Spot Fish Information
This page introduces the reader to a popular saltwater pan fish, called Norfolk spot or simply "spot".
Spot occur along the Atlantic coast in estuarine and coastal waters from the Gulf of Maine to Florida, although they are most abundant from Chesapeake Bay south to South Carolina.
In summer, anglers often catch spot in great numbers while fishing from piers, jetties and the surf. As the season goes on larger spot sometimes arrive. These jumbo spot are known for their bronze or yellow coloring.
How to Catch Spot
Spot are fun to catch and a great fish for anglers of all ages. Anglers use standard 2 hook rigs, using small hooks and small pieces of bait.
Popular baits include bloodworms, shrimp, clam and a synthetic product called "Fish Bites" that works very well.
Spot are also caught, sometimes in large numbers by anglers fishing in the surf. Baits include small pieces of bloodworms, squid, crab or artificial bait strips.
Larger fish for the table are best caught with the standard 2 hook rig, but sometimes fishermen in need of bait also use a sabiki rig to catch large numbers of small spot. The rig has multiple hooks, adorned to resemble small shrimp. Most anglers will tip the hooks with tiny bits of bloodworm, although the sabiki rigs will catch fish even unbaited. Sabiki rigs seem to work best if slowly jigged near fishing piers or other pilings.
When catching spot for live baits, anglers sometimes also use small mesh cast nets that are 6-12 feet in diameter with 1 to 1 1/2 lbs of lead per foot.
When to Catch Spot on Virginia Fishing Piers
Late summer and early fall is prime time for catching big spot from Virginia fishing piers. As summer heats up, spot school up and are caught in ever increasing numbers on most of Virginia's piers.
This fishing is easy and new comers will find spot to be rewarding fish to go after. Anglers need only a sensitive rod and reel in good condition, bottom rigs and baits such as bloodworms, squid strips, pieces of shrimp, cut peeler crab or any of the bait products such as fish bites.
By late July and early August, piers such as the Virginia Beach pier and the Seagull pier sometimes experience unbelievable catches of spot. As the season goes on, a larger class of spot arrive, known for their bronze or yellow coloring. Mixed in with the spot-croaker runs are Spanish mackeral, bluefish, pompano, pigfish and other species.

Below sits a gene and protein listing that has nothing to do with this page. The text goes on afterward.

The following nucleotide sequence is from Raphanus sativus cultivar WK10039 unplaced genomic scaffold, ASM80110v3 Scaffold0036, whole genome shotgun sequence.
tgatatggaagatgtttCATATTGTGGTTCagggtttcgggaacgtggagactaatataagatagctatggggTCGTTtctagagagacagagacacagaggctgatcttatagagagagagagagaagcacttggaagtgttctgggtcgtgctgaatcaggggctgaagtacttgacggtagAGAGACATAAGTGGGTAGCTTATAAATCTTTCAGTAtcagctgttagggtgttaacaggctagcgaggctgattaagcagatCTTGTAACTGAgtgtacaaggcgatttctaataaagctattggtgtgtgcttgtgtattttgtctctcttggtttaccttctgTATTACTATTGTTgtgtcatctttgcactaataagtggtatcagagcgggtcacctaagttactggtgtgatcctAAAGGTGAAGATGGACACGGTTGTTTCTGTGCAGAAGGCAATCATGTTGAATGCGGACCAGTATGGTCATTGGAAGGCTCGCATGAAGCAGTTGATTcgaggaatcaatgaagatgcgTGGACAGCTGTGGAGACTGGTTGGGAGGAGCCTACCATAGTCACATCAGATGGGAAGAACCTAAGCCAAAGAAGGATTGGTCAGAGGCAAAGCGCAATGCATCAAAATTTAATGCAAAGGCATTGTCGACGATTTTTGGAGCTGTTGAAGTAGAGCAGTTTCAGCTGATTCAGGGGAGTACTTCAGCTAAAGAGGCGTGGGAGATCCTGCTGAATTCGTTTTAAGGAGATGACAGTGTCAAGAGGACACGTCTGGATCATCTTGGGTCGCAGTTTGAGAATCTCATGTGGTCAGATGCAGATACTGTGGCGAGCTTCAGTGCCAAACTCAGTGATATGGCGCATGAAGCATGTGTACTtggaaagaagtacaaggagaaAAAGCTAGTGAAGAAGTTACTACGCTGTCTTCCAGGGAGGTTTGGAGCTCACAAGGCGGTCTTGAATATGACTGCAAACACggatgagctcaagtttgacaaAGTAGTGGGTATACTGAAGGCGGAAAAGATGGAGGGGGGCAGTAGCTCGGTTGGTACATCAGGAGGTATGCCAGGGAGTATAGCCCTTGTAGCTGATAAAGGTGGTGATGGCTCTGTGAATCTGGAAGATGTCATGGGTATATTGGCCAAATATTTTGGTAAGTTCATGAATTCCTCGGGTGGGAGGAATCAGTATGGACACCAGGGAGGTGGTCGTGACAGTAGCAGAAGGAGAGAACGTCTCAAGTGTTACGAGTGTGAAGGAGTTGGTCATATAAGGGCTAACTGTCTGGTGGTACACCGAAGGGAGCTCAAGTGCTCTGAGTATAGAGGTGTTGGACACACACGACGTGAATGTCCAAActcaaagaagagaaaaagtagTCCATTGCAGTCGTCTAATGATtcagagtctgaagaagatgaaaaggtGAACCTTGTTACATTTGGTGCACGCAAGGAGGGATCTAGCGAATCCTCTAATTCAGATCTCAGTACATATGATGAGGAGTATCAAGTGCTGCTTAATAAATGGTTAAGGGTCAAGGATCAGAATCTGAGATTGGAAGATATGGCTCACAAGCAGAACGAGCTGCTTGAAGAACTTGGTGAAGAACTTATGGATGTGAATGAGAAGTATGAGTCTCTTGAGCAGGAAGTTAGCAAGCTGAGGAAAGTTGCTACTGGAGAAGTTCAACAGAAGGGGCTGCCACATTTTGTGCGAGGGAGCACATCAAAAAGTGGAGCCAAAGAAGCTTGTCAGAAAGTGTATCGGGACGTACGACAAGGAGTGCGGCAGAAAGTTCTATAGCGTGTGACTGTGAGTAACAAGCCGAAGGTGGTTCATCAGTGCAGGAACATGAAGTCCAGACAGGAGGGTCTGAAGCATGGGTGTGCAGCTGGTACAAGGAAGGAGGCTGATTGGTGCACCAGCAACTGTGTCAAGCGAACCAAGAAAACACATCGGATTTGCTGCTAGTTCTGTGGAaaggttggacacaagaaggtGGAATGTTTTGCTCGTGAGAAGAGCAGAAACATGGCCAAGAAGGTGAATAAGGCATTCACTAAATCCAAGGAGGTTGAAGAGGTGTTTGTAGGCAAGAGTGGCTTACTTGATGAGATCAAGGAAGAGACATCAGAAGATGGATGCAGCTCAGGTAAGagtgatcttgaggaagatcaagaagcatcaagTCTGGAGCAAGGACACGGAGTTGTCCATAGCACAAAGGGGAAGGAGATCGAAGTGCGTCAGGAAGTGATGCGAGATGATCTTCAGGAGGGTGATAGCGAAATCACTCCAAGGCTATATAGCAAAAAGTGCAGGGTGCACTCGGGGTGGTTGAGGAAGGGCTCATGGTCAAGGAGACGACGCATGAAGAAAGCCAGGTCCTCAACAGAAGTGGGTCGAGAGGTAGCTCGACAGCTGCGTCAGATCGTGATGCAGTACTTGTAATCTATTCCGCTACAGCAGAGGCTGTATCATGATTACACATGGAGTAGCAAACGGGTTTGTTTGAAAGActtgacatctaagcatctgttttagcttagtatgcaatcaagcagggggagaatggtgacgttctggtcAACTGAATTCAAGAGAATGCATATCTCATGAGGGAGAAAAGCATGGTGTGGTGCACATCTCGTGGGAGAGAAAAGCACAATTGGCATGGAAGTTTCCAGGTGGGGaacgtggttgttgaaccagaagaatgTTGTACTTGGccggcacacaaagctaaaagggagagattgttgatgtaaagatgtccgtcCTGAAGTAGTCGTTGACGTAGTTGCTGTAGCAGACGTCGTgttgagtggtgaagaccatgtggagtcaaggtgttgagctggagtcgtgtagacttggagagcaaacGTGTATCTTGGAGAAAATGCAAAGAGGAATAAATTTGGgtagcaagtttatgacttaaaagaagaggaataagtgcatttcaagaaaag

Spot fishing often gets better and better thru September. Many anglers prefer the fall as the summer crowds have left and the temperatures are cooler. During the fall runs, spot are joined by croaker, bluefish, sea trout, rockfish and others.
How To Clean and Cook Spot
Spot Fish Recipes - How to Clean Spot
How to Clean Spot Fish
Scale the fish with a manual or electric fish scaler. While holding the fish with one hand, use the tool to remove all scales. You must run the scaler from tail to head in order to get the scales off. The skin should be smooth when all scales are gone. Rinse well.
To clean spot whole:
Cut the fish's head off. make the cut at the back of the fish's gills. Cut through at this point.
Cut from the belly back to the vent, avoiding all organs. Remove all organs, saving the fish roe if any is found.
Cut off the tail and fins.
To fillet jumbo spot:
Cut behind the gill, from back down to flank.
Holding the fish firmly, slice forward from the tail fin to the vent (about 1-2 inches), making a clean cut down to the bone.
Working from the top, slice along the skeleton, connecting from head to tail. Follow downward, cutting the meat away from the ribs.
Rinse the fish and place on ice immediately.
Pan Fried Spot
8-12 fillets or 4-6 whole fish
1 large egg, beaten
1/2 cup milk
1/2 cup flour
1/2 cup cooking oil
salt and pepper to taste
1. Rinse and drain fillets or whole spot.
2. Soak fish in a mixture of egg and milk.
3. Using a zipper bag, shake in flour, salt and pepper.
4. Fry in oil until golden brown. Drain on paper towels. Serve immediately.